Buying Property in Greece after Brexit
The transition period of the UK’s withdrawal from the European Union is over (as of 1 January 2021). Many Britons who were and still are considering buying property in Greece after Brexit, or in the rest of the EU, could be wondering, “Should I buy a house after Brexit?” or “Can I still buy a property in Europe after Brexit?”.
The Brexit is creating a set of changes and it is only natural if people have questions about owning property abroad. Suppose you want to buy a house in Greece after Brexit. In that case, although the fundamental rights of property ownership in the country by third-country nationals have not changed (since property and land ownership pertains to Greek law and is not affected by EU legislation), there are certain changes that need to be taken into consideration.
First of all, as we all know, the United Kingdom withdrew from the European Union in February 2020. The relevant Withdrawal Agreement provided for a transition period, which ended on 31 December 2020. During that period, various negotiations took place, aiming at establishing mainly a free trade area.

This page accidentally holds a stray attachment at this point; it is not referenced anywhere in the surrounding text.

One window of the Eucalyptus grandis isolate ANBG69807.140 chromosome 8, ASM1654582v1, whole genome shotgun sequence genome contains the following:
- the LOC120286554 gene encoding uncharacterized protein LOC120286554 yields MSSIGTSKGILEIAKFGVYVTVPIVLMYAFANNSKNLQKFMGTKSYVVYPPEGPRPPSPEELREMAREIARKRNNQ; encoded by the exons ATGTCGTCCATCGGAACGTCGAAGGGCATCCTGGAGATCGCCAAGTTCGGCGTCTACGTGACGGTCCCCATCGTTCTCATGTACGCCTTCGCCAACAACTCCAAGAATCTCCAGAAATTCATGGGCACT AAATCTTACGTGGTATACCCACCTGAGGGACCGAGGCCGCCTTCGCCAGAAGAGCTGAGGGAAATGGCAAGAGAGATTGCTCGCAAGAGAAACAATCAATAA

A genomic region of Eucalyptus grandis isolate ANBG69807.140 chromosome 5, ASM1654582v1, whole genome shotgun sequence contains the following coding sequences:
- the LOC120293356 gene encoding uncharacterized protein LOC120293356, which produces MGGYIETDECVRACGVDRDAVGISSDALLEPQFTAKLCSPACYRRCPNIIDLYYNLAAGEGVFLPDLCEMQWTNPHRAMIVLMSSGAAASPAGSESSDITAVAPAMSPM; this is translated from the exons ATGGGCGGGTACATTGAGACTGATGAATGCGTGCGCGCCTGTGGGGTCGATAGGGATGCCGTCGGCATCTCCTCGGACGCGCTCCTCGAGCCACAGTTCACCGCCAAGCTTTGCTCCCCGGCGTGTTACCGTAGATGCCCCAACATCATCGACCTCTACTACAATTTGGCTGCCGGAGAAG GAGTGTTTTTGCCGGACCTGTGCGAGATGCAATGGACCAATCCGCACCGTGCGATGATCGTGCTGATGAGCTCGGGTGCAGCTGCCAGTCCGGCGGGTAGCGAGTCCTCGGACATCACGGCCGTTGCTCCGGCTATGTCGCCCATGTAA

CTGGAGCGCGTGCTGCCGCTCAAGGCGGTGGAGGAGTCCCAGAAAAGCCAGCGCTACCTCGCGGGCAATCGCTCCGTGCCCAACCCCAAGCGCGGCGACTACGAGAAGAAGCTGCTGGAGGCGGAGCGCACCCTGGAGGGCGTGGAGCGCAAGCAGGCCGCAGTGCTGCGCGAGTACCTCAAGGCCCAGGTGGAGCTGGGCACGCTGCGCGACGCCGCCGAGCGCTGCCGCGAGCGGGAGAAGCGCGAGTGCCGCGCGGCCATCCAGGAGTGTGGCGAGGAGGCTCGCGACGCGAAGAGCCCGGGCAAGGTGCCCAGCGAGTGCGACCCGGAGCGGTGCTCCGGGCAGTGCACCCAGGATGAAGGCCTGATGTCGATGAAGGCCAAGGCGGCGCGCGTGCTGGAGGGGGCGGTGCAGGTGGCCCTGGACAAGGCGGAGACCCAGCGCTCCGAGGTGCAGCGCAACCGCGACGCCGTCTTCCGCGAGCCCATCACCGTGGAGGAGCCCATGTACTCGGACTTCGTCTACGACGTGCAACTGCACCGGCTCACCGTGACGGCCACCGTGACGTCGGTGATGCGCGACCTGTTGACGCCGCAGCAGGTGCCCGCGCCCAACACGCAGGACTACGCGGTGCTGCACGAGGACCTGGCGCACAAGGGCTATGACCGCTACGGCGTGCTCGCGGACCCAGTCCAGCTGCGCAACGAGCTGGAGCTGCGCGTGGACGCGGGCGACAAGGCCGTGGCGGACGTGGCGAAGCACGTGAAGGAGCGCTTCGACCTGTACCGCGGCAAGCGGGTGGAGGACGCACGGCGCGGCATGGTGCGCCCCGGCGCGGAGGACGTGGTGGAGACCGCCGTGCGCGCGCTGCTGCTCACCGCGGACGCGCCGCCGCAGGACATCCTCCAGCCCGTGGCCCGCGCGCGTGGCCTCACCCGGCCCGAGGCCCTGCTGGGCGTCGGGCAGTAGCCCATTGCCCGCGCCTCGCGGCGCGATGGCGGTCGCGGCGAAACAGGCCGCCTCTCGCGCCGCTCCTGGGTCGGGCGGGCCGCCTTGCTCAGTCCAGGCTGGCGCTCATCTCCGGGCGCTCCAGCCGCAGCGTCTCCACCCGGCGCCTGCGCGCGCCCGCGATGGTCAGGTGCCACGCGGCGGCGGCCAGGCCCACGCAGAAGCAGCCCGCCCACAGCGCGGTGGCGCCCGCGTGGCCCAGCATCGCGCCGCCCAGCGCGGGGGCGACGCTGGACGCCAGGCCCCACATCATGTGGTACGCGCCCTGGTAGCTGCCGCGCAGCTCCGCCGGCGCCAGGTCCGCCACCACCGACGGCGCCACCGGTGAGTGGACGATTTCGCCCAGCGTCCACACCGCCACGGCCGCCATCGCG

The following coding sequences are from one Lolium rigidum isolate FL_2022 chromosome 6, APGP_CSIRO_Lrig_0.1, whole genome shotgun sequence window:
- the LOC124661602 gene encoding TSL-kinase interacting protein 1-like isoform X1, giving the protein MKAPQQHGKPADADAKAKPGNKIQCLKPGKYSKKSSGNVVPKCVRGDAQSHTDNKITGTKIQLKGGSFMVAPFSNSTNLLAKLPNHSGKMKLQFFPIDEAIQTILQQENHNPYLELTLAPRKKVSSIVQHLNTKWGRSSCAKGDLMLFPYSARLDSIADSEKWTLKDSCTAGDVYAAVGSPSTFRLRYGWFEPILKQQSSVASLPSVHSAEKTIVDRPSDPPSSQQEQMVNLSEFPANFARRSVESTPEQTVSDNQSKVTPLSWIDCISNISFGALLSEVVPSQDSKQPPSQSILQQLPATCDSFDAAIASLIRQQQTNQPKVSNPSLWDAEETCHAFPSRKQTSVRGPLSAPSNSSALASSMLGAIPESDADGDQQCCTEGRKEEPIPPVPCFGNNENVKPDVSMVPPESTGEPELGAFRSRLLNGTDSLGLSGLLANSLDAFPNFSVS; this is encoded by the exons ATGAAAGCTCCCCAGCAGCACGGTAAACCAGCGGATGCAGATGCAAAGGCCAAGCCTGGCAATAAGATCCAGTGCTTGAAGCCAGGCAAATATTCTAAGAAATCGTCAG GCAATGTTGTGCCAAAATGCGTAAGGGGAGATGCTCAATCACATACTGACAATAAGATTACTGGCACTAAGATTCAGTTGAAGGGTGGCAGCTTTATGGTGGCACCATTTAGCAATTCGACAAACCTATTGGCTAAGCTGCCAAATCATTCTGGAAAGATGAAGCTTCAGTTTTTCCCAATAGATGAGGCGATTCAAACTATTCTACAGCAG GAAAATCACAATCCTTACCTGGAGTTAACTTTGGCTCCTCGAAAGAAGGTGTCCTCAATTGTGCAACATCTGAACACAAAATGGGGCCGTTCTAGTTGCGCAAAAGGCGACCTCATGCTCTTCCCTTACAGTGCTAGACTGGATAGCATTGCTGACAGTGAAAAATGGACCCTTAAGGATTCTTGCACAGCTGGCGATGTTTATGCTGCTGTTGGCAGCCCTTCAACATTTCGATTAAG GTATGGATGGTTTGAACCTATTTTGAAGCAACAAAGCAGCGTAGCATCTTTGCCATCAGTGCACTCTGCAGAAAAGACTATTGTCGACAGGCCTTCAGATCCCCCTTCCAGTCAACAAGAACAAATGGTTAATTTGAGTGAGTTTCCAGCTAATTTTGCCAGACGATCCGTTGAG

Since the beginning of the Brexit negotiations, the protection of the rights of UK nationals and their family members in Greece has been a significant priority for the Greek State. The Greek public administration has the utmost respect for British expats and their contribution to the growth of the Greek economy, so officials work tirelessly to prepare for the next day, including the vital sector of buying property in Greece after Brexit.
The New Rules of Residency: Two Categories of UK Nationals
UK Nationals and Family Members Covered by the Withdrawal Agreement
If you are a UK national and both you and the members of your family are already residents in Greece, and you wish to remain in the country after the end of the transition period, you are considered to be in scope of the Withdrawal Agreement and beneficiaries of it.
In that case, you are entitled to apply for the new residence document (permit) required by the Withdrawal Agreement in Greece. The residence permit duration is set to ten years if you are already a holder of the so-called “beige card”, proving your status as a permanent resident. If you do not have that card in your possession, the permit is valid for an initial five-year period.
Are you interested in buying a property in Corfu after Brexit? We at Roula Rouva Real Estate have the necessary expertise and knowledge to guide you step-by-step. Whether it is temporary holiday stays or permanent residence you opt for, we have all the answers for you. Call us or drop us an email today.
Applying is pretty straightforward. All you have to do is visit your local police station and deliver the following:
- A copy of your passport
- Four coloured passport photos, both printed and in digital format
- 16-euro stamp duty
- The original beige card, if you have one
- Your fingerprint for the new biometric residence card